• Crime & Courts

Ghosn: ‘My Return to Lebanon is My Rebirth’


NEW YORK — In a statement issued to The Yomiuri Shimbun on Dec. 28, former Nissan Motor Co. Chairman Carlos Ghosn reiterated his criticism of Japan’s judicial system and talked about his future activities.

“My return to Lebanon is my rebirth,” Ghosn said at the beginning of his statement, describing his escape a year ago from Japan to Lebanon.

Ghosn was arrested in November 2018 and fled at the end of December 2019 after being released on bail. In the statement, he claimed that he had engaged in “over a year of fighting against a justice system that violated my human rights, where the presumption of innocence doesn’t exist.”

He accused the system of being “hostage justice.”

Ghosn also said, “I have great respect for the Japanese people, customs and culture,” adding, “I would not have left Japan, if the condition of a fair trial existed, if they had not violated my human rights.”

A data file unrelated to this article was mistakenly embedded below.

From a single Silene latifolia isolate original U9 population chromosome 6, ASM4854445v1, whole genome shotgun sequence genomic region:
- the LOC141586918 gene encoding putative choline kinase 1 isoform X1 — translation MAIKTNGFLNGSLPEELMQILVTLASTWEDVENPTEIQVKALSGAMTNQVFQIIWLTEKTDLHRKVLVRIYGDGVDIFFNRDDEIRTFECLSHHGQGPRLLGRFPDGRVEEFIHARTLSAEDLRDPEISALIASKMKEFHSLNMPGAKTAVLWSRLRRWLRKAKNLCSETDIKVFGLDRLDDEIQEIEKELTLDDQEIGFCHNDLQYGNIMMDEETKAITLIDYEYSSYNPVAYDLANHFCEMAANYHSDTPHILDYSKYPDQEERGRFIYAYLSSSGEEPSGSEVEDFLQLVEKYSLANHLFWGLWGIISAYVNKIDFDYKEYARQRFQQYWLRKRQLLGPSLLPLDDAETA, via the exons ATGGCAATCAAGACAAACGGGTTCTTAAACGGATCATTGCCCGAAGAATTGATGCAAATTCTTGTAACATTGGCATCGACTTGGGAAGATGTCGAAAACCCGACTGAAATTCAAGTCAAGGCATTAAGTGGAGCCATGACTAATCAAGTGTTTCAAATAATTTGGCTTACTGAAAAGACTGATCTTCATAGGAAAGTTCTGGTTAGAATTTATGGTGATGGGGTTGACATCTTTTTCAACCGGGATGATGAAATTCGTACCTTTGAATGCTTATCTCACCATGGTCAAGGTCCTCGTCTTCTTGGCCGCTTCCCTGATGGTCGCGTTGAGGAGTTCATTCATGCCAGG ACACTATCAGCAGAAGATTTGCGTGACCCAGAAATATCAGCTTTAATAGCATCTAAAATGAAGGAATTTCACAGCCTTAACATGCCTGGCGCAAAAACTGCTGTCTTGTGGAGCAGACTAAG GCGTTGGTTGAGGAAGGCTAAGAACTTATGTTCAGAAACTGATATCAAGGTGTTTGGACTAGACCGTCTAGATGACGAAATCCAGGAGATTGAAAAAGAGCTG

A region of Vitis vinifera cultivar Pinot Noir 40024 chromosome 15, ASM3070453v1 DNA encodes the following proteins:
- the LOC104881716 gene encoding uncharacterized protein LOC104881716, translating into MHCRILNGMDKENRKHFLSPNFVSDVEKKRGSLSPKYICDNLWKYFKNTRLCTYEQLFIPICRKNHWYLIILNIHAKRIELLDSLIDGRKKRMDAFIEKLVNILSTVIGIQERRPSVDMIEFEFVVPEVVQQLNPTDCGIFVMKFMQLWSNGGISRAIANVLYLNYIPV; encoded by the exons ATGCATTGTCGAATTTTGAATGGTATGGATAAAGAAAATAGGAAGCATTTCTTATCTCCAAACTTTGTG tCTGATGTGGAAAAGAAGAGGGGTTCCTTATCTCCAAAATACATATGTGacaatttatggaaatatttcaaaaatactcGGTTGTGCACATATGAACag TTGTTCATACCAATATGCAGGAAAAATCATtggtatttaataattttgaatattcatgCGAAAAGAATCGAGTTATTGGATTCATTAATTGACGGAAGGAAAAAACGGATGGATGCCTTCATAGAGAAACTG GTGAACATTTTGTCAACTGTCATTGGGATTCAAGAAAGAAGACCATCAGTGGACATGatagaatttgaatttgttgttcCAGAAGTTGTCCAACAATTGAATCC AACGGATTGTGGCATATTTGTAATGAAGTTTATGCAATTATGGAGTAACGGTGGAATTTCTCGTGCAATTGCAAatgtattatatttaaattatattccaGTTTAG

By claiming that Japan’s judicial system was the cause of his departure from Japan, a country of which he says he is fond, Ghosn is apparently trying to justify his escape once again.

The statement also referred to an opinion released in November by a working group of the U.N. Human Rights Council that criticized Japanese authorities’ arrest and detention of Ghosn as “an abuse of process.” The Japanese government filed an objection to the opinion in response, insisting that it “contains obvious factual errors.”

In his statement Ghosn claimed, “My lawyers are confident that based on this opinion, all proceedings against me based on the Japanese case … are illegal.”

As for the future, Ghosn revealed that he will teach a business course at the Holy Spirit University of Kaslik and support local companies to promote economic growth in Lebanon, which is in a difficult situation. He also said he had written a book that would be published in Japan before summer 2021.